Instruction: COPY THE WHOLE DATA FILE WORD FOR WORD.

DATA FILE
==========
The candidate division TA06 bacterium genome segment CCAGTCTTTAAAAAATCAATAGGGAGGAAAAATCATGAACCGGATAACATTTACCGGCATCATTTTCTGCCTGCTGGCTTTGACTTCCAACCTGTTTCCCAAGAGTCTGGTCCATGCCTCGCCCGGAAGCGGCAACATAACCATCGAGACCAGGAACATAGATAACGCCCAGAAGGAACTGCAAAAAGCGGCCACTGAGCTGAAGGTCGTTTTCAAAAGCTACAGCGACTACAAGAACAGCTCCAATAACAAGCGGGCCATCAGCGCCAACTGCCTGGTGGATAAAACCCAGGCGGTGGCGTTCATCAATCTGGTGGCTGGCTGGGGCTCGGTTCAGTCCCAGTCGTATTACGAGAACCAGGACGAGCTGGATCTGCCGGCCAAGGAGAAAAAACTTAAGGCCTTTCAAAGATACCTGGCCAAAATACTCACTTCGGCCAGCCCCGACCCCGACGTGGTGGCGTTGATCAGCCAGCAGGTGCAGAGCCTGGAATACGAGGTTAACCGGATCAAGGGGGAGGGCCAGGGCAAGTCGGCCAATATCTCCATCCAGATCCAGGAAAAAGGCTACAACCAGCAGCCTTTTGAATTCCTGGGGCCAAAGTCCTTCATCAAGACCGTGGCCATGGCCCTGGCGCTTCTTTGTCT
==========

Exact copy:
The candidate division TA06 bacterium genome segment CCAGTCTTTAAAAAATCAATAGGGAGGAAAAATCATGAACCGGATAACATTTACCGGCATCATTTTCTGCCTGCTGGCTTTGACTTCCAACCTGTTTCCCAAGAGTCTGGTCCATGCCTCGCCCGGAAGCGGCAACATAACCATCGAGACCAGGAACATAGATAACGCCCAGAAGGAACTGCAAAAAGCGGCCACTGAGCTGAAGGTCGTTTTCAAAAGCTACAGCGACTACAAGAACAGCTCCAATAACAAGCGGGCCATCAGCGCCAACTGCCTGGTGGATAAAACCCAGGCGGTGGCGTTCATCAATCTGGTGGCTGGCTGGGGCTCGGTTCAGTCCCAGTCGTATTACGAGAACCAGGACGAGCTGGATCTGCCGGCCAAGGAGAAAAAACTTAAGGCCTTTCAAAGATACCTGGCCAAAATACTCACTTCGGCCAGCCCCGACCCCGACGTGGTGGCGTTGATCAGCCAGCAGGTGCAGAGCCTGGAATACGAGGTTAACCGGATCAAGGGGGAGGGCCAGGGCAAGTCGGCCAATATCTCCATCCAGATCCAGGAAAAAGGCTACAACCAGCAGCCTTTTGAATTCCTGGGGCCAAAGTCCTTCATCAAGACCGTGGCCATGGCCCTGGCGCTTCTTTGTCT